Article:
Then I went out to prepare my own lunch today, and saw a dark cat on the back walk. It was facing away from the house, but in hopes of discouraging it from getting into a conflict with “Silly”, I opened the back door and called out to it. Usually, the response to this is the cat sprinting away as fast as it can go, but not this time. No, this cat raised its head, looked at me….then ran towards the back door. It came up, stopped at the bottom of the screen door, and stared up at me while letting out plaintive meows.

That’s when I noticed it’s markings. They were the same as “No Paws”, and the cat was rather large, just like her. And it sat there, staring up at me like it knew me and expected me to let it in.

“No Paws” was a full-grown adult cat when she disappeared nearly twenty years ago, so it’s impossible that this is her. So what’s going on? Is this someone’s pet turned out? Or is this some distant descendant of the cat that went MIA all those years ago?


Clear skies bring sunshine.

Ground warms, air rises.

Wings I spread,

To catch the upwards currents.

Earth shrinks beneath me.

Humans, animals, plants.

All become insignificant,

As I ride the air higher.

Eyes sharp, I scan it all.

What will I find today?

Danger? Food? A mate?

For now, enjoy the moment.

A new venture: Gardening!

I used to keep a garden. It wasn’t a huge garden, and in all honesty, it probably wasn’t a very good garden, but it yielded a passable harvest of vegetables every year. Time passed, and the trees that surrounded my garden spot grew to the point where my crops were getting little of the sunshine they needed. So I abandoned my spot and tried ‘spot planting’: just digging up a sunny spot and planting something. A couple of tomato plants. The odd pepper. One year, a short row of pole beans off the sunny South end of my front porch. The results varied from ‘so-so’ to disappointing. Eventually, I gave up on gardening.

But a chance sighting of a five gallon bucket along the roadside (cracked, as I found when I recovered it) put me in mind to try container gardening this year. I decided to adopt a KISS (Keep It Simple, Stupid) approach to this year’s venture. Nothing spectacular, no line of containers occupying ever spare space. Just two ‘found’ containers: the bucket and a plastic milk crate I’d brought home last year after seeing it sitting unwanted outside the thrift store. I also decided to limit my outlay of funds to limit my liabilities. Truth be told, a toxic mixture of low expectations and sloth did not help my past ventures…which is also why I’m not expecting a lot from this year’s venture into gardening.

So, total outlay:

one pepper plant,

one tomato plant,

one bag of ‘potting soil’ (plus the bulk of a left-over bag from an earlier project)

All of this came from the local Walmart, and comes to (roughly) $20.00.

Additional material:

one small plastic garbage bag (to serve as a liner for the bucket, both to mitigate the crack and because I wasn’t happy with the possibility that its interior might not be clean).

one plastic shopping bag (blown in by a windstorm last year, rather threadbare but good enough to serve a liner for the milk crate)

two plastic pop bottle (reclaimed from the recycle bin)

The latter will (I hope) do duty as ‘drip irrigation’ for the plants. How? By slitting the caps (to allow a trickle of water to escape over time) and then slicing off the bases before pressing them into the dirt in the containers. When I initially tried it, with one pop bottle and an ‘energy drink’ bottle, the ‘drink’ bottle emptied rapidly (in under two hours, as opposed to overnight for the ‘pop’ bottle), so I opted to replace the ‘energy drink’ bottle with another ‘pop’ bottle in hopes that both will slowly release their water to the plants.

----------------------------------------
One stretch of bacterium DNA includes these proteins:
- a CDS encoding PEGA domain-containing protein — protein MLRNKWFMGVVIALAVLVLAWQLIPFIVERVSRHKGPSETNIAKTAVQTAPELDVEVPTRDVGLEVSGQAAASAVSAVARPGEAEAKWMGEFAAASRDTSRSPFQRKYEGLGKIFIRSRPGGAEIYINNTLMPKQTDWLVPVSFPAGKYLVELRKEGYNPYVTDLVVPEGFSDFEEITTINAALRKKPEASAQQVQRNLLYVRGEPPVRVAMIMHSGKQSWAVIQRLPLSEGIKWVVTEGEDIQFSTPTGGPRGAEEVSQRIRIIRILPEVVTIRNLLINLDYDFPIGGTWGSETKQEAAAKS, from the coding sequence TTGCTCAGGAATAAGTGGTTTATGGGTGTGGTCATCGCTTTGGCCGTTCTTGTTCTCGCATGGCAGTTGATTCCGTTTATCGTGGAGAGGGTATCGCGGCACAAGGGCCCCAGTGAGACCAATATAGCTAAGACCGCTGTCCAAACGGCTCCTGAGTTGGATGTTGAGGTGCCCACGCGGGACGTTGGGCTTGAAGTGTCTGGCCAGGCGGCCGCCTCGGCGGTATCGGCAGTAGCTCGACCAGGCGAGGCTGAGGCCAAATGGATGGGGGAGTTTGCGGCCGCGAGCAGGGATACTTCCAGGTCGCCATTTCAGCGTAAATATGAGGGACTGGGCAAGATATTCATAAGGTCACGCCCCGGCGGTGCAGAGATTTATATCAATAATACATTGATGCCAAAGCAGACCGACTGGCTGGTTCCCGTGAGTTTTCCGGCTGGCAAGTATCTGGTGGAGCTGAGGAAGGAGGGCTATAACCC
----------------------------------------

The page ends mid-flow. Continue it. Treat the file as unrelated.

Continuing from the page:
So I’m going to make the progress of my containers a sort of experiment, and the subject of future posts here. Hopefully it won’t be boring. At least Mother Nature has done her part to keep things interesting: after two days of warm sunny weather; today (April 27) dawned rainy, then segued into snow with the promise of below-freezing temperatures overnight. Plants are inside, in a (mostly) out-of the-way corner of the house. Tomorrow, thing are supposed to be warmer. Here’s hoping that prediction is correct.

Feeling under the weather? Join the club!

I hate colds.

If you get the flu, or pneumonia, or even Ebola, it hits you hard enough that you feel justified in not doing anything.

But a cold?

A cold makes you feel miserable….but it doesn’t really hit you hard enough to make you feel comfortable putting everything off. Complain to your boss that you’ve got a cold, and what do they do? Your nose is acting more like a leaky faucet than a part of your body? Blow it and move on! Sinuses so stuffed your head feels like it’s about to explode? Take something and get on with life! Your cold’s settled in your chest, and you feel like you’ve got Dumbo sitting atop you? Pffffffffttt! Deal with it!

If you’re a writer, you’re your own boss, so you don’t have someone physically telling you to get busy. No, you’ve just got that nagging voice in your head telling you pretty much the same thing a real boss would say to you, and in a way, that’s even harder to ignore than a boss. Right now, I’ve got the ‘big three’ of colds going on: runny nose, stuffed head, and a stuffed chest. A full night’s sleep is a fond memory, so I find myself struggling to keep my mind focused enough to get daily chores done. Worst of all are the pains and discomfort a cold brings with it. Right now, my neck that feels like my car was rear-ended by an Abrams, and every time I get into a coughing fit, my head feels like there’s this little man inside it swinging a mean 16 lb. Maul.